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Clearspring Rebrands as AddThis, Launches New Social Plugins

Written on
May 10, 2012 
Author
Brian LaRue  |

ADOTAS – It used to be called Clearspring, and now it’s called AddThis, following a rebranding around what company founder and executive chairman Hooman Radfar explained was as a desire to “consolidate around the brand” for which it’s best known. The name change comes at the same time as the social sharing platform provider launched a new set of social plugins (including personalized greetings when users visit a website, a tool to detect trending topics and push out a brand’s content around those topics across multiple channels, and “follow” tools for users to receive cross-channel brand messages), audience products and analytics.

The announcement from AddThis (Clearspring no more) comes around a time when, as Radfar put it, “our core platform has become incredibly large. Our tools are used 3 billion times per day” (he also said the company’s revenue tripled last year). AddThis is used by 14 million websites now, reaches 1.3 billion users each month and processes 70 terabytes of data each week, “which is about a digital Library of Congress,” Radfar said. “When you look at our reach, it’s almost double Yahoo.” That scale matters, he explained, because it allows brands to more deeply understand data related to users’ social, interest and intent, taking that data in order to “map it into a graph” and “make it actionable,” said Radfar. “We provide scale — the breadth — and depth of users.”

While most people probably associate AddThis most immediately with social media — after all, its eponymous product is a tool that allows users to share content across various social media or email or any of more than 300 other channels the publisher chooses to incorporate — Radfar said the company’s intent data in particular sets it apart from others operating in a similar space, where others are “mining, building, but not monetizing. People talk about big data — we have big data.” AddThis partners with publishers in “every vertical you can imagine,” he said, and with 500 brands, “from Sony all the way over to Hilton,” maintaining data in its own data centers. “It’s a fairly fantastic feat,” said Radfar. A statement from the company claims AddThis Social+ audiences plug into the largest social graph on the internet.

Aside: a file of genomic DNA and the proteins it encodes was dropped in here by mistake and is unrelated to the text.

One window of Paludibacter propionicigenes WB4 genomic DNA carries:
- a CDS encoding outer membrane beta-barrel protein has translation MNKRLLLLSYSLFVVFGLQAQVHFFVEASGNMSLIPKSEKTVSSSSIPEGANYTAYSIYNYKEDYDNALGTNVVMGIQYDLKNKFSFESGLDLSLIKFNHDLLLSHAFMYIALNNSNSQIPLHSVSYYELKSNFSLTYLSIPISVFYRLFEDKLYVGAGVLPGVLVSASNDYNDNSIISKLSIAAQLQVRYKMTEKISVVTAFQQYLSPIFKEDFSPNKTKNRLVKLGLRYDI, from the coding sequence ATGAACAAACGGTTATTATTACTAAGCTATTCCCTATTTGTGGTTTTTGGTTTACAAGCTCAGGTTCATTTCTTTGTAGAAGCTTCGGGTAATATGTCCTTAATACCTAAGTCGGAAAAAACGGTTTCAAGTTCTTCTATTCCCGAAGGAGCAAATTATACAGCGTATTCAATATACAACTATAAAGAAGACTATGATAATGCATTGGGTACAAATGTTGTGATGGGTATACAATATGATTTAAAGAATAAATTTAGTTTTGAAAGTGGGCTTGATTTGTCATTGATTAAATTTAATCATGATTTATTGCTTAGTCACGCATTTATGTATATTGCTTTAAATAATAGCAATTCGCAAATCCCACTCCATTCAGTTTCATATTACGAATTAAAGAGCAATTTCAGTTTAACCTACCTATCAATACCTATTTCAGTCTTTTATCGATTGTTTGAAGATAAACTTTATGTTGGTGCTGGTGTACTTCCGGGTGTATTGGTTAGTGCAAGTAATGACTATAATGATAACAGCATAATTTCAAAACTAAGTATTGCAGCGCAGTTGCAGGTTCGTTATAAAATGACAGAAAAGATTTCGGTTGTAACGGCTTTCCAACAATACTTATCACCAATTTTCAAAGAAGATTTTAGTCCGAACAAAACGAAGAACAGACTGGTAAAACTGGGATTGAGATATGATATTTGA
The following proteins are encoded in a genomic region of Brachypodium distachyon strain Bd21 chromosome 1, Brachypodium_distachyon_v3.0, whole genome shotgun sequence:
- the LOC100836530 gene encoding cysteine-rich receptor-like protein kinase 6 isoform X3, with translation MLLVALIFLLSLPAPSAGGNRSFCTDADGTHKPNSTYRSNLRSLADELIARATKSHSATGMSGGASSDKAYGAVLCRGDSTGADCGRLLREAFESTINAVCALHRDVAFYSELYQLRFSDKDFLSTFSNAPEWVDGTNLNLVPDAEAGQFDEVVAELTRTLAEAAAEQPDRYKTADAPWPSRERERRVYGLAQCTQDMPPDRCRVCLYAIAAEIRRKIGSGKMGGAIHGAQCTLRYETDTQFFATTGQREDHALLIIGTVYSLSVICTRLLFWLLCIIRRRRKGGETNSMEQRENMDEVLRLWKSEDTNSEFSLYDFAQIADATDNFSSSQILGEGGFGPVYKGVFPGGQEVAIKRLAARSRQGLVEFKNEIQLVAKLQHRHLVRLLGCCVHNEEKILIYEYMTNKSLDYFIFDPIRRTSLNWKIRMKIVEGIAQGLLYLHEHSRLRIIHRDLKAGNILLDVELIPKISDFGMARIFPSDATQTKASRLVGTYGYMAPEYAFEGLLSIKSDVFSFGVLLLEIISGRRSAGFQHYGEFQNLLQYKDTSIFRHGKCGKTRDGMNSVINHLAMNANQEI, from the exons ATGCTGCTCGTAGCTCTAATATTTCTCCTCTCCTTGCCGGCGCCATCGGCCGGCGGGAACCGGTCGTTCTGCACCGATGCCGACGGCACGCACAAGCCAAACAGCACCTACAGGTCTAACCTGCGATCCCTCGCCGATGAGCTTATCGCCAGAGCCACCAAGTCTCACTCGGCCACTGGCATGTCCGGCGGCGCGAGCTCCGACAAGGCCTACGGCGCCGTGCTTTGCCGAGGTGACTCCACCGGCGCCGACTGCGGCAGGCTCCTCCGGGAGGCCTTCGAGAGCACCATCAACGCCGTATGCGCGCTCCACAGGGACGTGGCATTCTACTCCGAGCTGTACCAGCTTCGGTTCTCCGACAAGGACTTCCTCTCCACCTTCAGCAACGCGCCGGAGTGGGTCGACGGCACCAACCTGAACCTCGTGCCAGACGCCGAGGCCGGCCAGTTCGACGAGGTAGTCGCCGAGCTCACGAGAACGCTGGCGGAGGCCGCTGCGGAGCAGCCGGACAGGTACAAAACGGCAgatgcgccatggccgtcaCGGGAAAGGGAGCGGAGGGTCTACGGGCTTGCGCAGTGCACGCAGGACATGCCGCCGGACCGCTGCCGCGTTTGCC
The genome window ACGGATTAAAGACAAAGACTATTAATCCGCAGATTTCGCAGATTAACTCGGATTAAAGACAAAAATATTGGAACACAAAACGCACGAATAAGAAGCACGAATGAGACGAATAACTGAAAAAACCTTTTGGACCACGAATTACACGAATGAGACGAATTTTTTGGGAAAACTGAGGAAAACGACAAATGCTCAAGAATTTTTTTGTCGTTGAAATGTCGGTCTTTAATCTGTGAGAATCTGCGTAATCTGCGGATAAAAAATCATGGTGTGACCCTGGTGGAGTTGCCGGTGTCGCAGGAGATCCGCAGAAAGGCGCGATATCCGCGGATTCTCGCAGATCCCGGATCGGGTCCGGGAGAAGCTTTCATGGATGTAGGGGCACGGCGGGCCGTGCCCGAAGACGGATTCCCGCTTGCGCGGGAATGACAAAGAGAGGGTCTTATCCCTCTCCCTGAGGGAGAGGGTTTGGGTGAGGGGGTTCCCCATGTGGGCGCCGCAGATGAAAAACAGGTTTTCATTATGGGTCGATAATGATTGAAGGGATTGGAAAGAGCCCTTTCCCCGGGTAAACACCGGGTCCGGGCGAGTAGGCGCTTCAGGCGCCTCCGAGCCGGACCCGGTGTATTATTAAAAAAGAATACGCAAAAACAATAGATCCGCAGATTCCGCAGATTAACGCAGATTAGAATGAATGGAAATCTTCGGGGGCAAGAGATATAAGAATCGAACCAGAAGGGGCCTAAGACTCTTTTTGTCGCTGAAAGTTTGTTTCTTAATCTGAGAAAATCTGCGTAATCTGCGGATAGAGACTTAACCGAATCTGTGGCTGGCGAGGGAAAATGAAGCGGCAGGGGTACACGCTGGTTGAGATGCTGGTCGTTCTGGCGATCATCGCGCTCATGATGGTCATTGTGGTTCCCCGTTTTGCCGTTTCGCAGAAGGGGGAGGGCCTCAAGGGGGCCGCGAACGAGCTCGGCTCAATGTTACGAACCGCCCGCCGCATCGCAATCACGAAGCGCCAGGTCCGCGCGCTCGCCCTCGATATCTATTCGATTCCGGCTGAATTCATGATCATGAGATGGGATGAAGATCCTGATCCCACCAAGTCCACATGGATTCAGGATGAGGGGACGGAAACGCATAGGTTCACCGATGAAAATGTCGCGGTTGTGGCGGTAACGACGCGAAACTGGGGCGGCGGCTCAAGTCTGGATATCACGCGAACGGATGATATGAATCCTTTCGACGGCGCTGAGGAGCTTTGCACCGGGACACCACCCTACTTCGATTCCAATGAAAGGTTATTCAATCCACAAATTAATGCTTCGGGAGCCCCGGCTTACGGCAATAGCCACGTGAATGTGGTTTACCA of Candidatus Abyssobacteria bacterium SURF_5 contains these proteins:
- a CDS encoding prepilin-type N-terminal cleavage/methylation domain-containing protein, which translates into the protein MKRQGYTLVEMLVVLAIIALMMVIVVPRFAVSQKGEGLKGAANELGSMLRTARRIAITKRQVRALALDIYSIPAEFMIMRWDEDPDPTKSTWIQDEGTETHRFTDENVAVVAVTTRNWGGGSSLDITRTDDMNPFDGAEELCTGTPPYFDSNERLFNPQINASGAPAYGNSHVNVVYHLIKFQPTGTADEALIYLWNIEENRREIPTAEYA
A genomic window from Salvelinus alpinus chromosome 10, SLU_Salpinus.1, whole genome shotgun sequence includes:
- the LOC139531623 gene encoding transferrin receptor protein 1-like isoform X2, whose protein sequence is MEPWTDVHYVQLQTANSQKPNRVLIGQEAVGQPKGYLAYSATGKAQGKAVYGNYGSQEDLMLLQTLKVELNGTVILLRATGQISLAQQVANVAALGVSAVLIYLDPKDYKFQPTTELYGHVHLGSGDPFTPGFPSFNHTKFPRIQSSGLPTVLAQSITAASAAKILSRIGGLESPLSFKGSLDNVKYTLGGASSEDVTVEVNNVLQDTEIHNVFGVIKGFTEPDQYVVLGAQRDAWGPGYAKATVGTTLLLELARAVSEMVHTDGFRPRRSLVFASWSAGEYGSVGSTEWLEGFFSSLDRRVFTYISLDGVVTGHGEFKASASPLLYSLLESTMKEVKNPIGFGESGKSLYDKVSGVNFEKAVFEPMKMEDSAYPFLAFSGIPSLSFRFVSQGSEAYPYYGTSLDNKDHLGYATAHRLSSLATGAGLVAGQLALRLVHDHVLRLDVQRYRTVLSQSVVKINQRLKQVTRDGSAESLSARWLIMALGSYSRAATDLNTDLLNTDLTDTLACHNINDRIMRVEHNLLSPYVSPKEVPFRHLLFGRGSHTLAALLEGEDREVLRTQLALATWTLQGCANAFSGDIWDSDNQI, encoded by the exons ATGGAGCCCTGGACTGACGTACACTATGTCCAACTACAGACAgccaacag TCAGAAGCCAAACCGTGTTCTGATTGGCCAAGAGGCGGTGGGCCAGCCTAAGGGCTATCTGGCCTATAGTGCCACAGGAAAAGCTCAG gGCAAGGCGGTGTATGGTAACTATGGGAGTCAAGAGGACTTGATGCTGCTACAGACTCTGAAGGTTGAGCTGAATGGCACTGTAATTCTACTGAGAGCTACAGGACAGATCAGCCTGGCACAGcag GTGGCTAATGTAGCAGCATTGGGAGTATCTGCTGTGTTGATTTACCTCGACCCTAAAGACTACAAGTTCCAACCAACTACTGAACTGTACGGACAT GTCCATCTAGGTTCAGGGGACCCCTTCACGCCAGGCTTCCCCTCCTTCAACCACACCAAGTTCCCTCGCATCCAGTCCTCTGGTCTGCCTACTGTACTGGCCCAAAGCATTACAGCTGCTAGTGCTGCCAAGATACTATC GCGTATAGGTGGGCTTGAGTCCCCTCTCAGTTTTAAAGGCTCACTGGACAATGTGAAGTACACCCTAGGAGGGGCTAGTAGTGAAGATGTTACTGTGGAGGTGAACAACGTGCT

That said, whatever the company can do behind the scenes for brands and publishers, the most obvious thing about AddThis to everyday users is the “share” tool, and, said Radfar, “the follow plugin is a cousin of that.” It allows users to follow posts from whoever or whatever created the post on multiple social media outlets, and going back behind the scenes, Radfar said that it allows publishers and brands to monitor “traffic and engagement — here are the networks driving the follows; here’s the content that’s driving the follows.” And then, in turn, he said, “what that’s doing is bringing more and more data into our graph — tak[ing] the power of the network and democratizing it.”

The entities formerly known as AddThis, Clearspring Technologies and XGraph (the company’s “big social data” platform) are consolidating under the AddThis name as of today, and a statement from the company says XGraph “will remain a standalone brand for the data technology and processing platform.”





Adotas Senior Editor Brian LaRue has been working in journalism in some form or another for slightly longer than his entire adult life, having won his first SPJ (Society of Professional Journalists) Award while he was still in high school. Prior to joining Adotas, he served as a reporter, editor, columnist, critic and blogger, mostly for a number of daily and weekly newspapers scattered around his native Connecticut. In his off hours, Brian maintains an active parallel life as a musician and music blogger.

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